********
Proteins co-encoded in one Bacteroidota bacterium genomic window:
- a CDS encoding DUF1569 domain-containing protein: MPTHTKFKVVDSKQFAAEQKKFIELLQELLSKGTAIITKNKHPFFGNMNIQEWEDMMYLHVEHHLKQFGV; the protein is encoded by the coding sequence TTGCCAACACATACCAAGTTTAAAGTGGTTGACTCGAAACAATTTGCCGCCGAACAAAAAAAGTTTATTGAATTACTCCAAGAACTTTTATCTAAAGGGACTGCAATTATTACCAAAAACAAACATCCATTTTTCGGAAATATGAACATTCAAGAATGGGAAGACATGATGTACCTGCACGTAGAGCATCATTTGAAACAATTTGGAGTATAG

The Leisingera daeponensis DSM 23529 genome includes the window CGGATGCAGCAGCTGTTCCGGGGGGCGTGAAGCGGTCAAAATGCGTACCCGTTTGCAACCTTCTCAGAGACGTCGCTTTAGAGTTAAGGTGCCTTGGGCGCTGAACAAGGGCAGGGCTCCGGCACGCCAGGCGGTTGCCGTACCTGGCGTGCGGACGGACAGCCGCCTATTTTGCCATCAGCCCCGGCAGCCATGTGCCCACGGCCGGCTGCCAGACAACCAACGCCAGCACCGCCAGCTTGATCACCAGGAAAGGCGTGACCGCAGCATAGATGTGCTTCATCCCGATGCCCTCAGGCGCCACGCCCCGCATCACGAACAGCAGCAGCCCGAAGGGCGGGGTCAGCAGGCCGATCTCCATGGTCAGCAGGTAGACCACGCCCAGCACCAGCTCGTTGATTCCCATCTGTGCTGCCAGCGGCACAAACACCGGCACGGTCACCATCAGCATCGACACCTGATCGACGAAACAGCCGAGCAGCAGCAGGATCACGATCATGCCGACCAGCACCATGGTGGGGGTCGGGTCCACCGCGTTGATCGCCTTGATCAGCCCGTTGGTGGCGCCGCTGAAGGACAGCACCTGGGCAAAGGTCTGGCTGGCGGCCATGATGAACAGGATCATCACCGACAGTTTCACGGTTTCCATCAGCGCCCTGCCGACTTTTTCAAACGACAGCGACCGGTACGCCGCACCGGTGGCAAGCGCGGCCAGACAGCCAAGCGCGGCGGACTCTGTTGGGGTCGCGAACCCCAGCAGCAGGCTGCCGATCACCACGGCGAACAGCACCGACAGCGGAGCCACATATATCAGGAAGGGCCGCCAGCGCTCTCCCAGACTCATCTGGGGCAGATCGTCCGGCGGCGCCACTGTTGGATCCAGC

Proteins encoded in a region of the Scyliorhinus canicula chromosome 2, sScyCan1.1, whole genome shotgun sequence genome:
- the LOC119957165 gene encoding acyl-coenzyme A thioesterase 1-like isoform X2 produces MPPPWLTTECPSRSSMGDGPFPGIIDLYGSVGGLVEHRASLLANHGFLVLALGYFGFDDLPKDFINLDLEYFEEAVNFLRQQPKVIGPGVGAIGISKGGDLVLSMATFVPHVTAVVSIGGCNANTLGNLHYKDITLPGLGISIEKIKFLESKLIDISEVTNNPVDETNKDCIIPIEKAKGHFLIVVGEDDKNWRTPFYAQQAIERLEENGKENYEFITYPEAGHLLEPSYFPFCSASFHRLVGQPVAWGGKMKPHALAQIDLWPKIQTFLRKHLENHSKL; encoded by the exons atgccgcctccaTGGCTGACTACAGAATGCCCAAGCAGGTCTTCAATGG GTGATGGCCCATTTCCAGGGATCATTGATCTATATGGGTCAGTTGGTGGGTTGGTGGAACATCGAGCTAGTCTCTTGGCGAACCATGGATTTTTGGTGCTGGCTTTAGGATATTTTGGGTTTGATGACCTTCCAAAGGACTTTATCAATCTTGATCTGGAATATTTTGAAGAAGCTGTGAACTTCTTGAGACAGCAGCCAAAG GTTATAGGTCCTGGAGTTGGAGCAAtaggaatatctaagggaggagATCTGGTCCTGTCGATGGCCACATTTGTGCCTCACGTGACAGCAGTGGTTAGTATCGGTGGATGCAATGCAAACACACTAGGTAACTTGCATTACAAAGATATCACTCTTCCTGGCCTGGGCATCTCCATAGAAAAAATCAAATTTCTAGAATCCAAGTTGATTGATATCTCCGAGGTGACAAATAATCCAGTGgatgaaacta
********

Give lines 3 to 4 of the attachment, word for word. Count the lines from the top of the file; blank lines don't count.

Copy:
The Leisingera daeponensis DSM 23529 genome includes the window CGGATGCAGCAGCTGTTCCGGGGGGCGTGAAGCGGTCAAAATGCGTACCCGTTTGCAACCTTCTCAGAGACGTCGCTTTAGAGTTAAGGTGCCTTGGGCGCTGAACAAGGGCAGGGCTCCGGCACGCCAGGCGGTTGCCGTACCTGGCGTGCGGACGGACAGCCGCCTATTTTGCCATCAGCCCCGGCAGCCATGTGCCCACGGCCGGCTGCCAGACAACCAACGCCAGCACCGCCAGCTTGATCACCAGGAAAGGCGTGACCGCAGCATAGATGTGCTTCATCCCGATGCCCTCAGGCGCCACGCCCCGCATCACGAACAGCAGCAGCCCGAAGGGCGGGGTCAGCAGGCCGATCTCCATGGTCAGCAGGTAGACCACGCCCAGCACCAGCTCGTTGATTCCCATCTGTGCTGCCAGCGGCACAAACACCGGCACGGTCACCATCAGCATCGACACCTGATCGACGAAACAGCCGAGCAGCAGCAGGATCACGATCATGCCGACCAGCACCATGGTGGGGGTCGGGTCCACCGCGTTGATCGCCTTGATCAGCCCGTTGGTGGCGCCGCTGAAGGACAGCACCTGGGCAAAGGTCTGGCTGGCGGCCATGATGAACAGGATCATCACCGACAGTTTCACGGTTTCCATCAGCGCCCTGCCGACTTTTTCAAACGACAGCGACCGGTACGCCGCACCGGTGGCAAGCGCGGCCAGACAGCCAAGCGCGGCGGACTCTGTTGGGGTCGCGAACCCCAGCAGCAGGCTGCCGATCACCACGGCGAACAGCACCGACAGCGGAGCCACATATATCAGGAAGGGCCGCCAGCGCTCTCCCAGACTCATCTGGGGCAGATCGTCCGGCGGCGCCACTGTTGGATCCAGC

Proteins encoded in a region of the Scyliorhinus canicula chromosome 2, sScyCan1.1, whole genome shotgun sequence genome: